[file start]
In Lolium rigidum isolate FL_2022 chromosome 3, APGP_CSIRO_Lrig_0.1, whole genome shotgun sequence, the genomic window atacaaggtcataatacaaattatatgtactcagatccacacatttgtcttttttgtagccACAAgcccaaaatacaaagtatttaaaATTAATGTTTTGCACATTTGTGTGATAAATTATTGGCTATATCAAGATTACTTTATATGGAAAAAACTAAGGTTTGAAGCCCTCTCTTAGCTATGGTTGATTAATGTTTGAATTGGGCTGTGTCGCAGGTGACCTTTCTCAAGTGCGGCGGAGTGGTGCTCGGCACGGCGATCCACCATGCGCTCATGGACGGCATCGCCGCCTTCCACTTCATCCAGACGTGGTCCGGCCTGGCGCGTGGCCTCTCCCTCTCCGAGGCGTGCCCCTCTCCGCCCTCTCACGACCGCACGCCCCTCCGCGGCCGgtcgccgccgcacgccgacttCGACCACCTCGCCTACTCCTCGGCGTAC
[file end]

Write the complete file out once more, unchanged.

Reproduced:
In Lolium rigidum isolate FL_2022 chromosome 3, APGP_CSIRO_Lrig_0.1, whole genome shotgun sequence, the genomic window atacaaggtcataatacaaattatatgtactcagatccacacatttgtcttttttgtagccACAAgcccaaaatacaaagtatttaaaATTAATGTTTTGCACATTTGTGTGATAAATTATTGGCTATATCAAGATTACTTTATATGGAAAAAACTAAGGTTTGAAGCCCTCTCTTAGCTATGGTTGATTAATGTTTGAATTGGGCTGTGTCGCAGGTGACCTTTCTCAAGTGCGGCGGAGTGGTGCTCGGCACGGCGATCCACCATGCGCTCATGGACGGCATCGCCGCCTTCCACTTCATCCAGACGTGGTCCGGCCTGGCGCGTGGCCTCTCCCTCTCCGAGGCGTGCCCCTCTCCGCCCTCTCACGACCGCACGCCCCTCCGCGGCCGgtcgccgccgcacgccgacttCGACCACCTCGCCTACTCCTCGGCGTAC